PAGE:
I work at a coffee shop, which is part of a statewide chain. My shift is 8 a.m. to 4 p.m. The store has a big morning rush from the time we open, at 6:30 a.m., until about 8:30 a.m. Then things quiet down until folks start coming in for their morning coffee break from work, at around 10 a.m.
My manager has scheduled my "lunch" break for 9 a.m., only an hour after I arrive in the morning. Then I have to work the rest of the day without a significant break.
Even though I can take a few minutes to eat a sandwich in the back at noon, I would much rather eat my lunch during a lunch break that happens in the middle of my shift. Is it legal to schedule my lunch for an hour after I get to work?
Like you, most employees value their breaks highly. It might surprise you, therefore, to learn that federal law doesn't require your employer to give you any breaks at all. As long as you are paid for all of the time you spend working, your employer is meeting its obligations under federal law.
State law may be a different story, however. About half of the states don't require breaks at all. As under federal law, employers in these states do not have to provide meal breaks or rest breaks.
If an employer in these states chooses to let employees take breaks, they do have to follow some guidelines. For example, employers must pay employees for breaks that are fairly short (less than 20 minutes or so), and they must pay employees who have to work through their breaks. However, employer are not required to allow employees to take any breaks at all.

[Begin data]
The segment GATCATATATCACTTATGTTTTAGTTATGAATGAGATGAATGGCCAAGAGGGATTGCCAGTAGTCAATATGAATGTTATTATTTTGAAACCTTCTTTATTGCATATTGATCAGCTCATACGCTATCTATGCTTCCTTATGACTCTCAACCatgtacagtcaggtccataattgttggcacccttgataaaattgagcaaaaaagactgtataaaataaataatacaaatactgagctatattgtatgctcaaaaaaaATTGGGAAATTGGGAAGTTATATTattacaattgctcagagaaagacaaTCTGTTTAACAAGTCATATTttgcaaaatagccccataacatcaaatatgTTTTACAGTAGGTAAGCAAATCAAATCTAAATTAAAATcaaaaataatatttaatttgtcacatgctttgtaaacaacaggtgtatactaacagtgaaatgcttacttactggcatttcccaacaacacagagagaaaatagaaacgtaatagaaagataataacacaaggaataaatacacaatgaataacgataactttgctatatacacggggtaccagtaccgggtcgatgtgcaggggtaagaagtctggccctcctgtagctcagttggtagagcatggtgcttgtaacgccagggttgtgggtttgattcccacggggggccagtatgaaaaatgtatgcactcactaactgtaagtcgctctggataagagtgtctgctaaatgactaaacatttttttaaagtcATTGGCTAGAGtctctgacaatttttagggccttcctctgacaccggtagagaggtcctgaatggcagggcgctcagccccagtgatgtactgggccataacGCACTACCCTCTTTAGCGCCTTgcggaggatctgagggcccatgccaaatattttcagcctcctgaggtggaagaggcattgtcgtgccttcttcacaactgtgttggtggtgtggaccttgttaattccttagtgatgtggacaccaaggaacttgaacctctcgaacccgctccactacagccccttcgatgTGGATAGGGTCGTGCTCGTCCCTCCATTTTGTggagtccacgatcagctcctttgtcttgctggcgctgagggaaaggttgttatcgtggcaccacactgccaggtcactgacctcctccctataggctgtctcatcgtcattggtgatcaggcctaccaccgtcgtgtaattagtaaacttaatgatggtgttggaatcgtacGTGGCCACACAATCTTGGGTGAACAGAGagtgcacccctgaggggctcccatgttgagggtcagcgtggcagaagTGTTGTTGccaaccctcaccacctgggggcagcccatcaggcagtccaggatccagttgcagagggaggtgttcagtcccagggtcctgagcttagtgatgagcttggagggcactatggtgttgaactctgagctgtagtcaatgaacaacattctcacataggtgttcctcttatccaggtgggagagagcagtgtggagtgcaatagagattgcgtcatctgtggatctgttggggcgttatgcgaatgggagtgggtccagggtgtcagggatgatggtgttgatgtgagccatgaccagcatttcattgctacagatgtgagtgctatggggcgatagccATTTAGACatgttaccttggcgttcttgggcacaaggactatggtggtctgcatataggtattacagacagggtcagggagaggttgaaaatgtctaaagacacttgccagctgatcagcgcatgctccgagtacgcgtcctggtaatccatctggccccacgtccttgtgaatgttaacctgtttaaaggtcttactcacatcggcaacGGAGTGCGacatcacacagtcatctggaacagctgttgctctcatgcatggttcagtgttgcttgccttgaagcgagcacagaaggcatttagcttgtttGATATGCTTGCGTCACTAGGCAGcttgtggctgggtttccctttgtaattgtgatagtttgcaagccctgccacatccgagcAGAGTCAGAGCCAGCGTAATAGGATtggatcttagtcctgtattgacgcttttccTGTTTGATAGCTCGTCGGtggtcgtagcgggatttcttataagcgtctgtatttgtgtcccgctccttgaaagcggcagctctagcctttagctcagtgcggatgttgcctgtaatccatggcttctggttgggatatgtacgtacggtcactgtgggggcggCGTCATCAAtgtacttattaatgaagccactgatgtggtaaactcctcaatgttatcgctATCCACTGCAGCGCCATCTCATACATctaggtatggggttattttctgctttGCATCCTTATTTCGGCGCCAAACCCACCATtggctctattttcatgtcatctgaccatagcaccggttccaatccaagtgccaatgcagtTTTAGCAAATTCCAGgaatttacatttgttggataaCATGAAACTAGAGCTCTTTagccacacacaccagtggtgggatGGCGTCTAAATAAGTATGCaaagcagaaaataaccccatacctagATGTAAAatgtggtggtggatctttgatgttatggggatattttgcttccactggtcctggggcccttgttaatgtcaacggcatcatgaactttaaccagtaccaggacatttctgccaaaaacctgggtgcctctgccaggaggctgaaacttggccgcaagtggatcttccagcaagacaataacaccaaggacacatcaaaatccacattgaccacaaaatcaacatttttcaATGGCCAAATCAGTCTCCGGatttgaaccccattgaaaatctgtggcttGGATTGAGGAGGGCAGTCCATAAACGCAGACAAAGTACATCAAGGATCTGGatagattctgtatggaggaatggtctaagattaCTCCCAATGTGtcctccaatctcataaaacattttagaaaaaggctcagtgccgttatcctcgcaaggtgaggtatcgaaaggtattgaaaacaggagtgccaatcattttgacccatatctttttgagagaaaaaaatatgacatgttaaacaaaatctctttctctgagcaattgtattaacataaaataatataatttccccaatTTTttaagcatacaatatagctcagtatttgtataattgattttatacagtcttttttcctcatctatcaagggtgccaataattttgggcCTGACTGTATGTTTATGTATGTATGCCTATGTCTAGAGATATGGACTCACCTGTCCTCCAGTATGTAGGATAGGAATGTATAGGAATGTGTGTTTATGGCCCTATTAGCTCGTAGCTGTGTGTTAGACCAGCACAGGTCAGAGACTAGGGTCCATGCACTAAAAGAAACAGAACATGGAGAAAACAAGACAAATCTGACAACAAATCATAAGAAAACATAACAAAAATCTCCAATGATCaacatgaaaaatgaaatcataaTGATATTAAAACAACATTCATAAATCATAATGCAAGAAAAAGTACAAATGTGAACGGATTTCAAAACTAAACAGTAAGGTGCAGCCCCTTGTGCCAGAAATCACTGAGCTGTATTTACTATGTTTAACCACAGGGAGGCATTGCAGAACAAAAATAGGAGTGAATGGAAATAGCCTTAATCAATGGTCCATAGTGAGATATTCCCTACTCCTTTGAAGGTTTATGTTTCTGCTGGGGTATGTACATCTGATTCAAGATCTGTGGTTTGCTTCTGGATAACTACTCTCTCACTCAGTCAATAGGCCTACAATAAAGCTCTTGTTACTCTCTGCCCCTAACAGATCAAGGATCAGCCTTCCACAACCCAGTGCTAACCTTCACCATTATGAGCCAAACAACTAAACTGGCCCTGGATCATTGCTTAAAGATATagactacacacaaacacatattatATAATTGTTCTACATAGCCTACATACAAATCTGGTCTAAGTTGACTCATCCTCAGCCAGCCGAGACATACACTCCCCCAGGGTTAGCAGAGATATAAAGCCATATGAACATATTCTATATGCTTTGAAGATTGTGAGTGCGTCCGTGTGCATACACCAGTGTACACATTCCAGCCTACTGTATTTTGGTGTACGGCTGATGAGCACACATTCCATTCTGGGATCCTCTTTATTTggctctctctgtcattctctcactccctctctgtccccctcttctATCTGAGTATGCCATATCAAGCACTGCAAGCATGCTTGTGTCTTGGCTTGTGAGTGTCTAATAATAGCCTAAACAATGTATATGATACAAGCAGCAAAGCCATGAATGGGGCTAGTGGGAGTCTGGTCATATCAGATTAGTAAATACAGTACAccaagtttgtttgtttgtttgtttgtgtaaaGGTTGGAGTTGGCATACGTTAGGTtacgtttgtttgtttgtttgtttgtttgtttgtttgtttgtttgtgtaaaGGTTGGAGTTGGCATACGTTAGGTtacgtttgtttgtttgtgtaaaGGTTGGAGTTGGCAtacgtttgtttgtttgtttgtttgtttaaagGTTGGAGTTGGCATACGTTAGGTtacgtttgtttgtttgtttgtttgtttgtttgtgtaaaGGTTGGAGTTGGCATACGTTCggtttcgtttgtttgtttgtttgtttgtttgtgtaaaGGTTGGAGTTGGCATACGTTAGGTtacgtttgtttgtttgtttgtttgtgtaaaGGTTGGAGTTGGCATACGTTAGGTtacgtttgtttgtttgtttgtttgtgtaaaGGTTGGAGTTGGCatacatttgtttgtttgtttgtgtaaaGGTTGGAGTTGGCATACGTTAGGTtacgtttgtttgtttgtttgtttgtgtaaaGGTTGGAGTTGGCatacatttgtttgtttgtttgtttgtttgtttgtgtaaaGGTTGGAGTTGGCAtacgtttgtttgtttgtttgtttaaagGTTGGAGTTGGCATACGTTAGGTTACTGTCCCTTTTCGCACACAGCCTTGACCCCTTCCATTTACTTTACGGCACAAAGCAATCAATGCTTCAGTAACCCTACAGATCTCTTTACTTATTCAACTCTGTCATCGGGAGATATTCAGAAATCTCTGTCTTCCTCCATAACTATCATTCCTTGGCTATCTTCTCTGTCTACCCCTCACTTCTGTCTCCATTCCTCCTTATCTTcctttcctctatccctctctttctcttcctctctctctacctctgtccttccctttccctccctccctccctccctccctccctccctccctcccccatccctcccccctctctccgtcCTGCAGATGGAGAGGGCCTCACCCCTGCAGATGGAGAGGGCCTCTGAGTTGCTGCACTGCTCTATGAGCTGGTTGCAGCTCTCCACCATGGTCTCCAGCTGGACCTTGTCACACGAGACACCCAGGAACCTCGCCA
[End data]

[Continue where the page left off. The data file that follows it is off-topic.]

On the other hand, about half of the states have some requirements about providing meal and rest breaks. Some states leave the timing of breaks entirely up to the employer. Your employer's practice of scheduling your "lunch" an hour after your start time would therefore be entirely legal in those states.
Other states impose requirements on when the breaks must be scheduled. In Delaware, for example, an employee is entitled to a 30-minute unpaid meal break, which must be scheduled after the first two hours of work, but before the last two hours of work.
Still other states require employers to provide a meal break no more than five hours into the employee's shift (although this particular rule wouldn't help you avoid the 10 a.m. lunch break).
Wisconsin takes a more relaxed approach: the state recommends -- but does not require -- that employers provide a meal break near the middle of an employee's shift or close to the normal meal time. Because this is not a legal requirement, however, employees would have a tough time enforcing the scheduling rule.
As you can see, the rules vary significantly from state to state. To find out what your state requires, select it from the list at State Laws on Meal and Rest Breaks.
If you've been denied a meal or rest break that was required under state law, your first step should be to try to resolve the matter with your employer. If that doesn't work, or your employer continues to deny you legally required breaks, contact an attorney who specializes in employment law to discuss your legal options.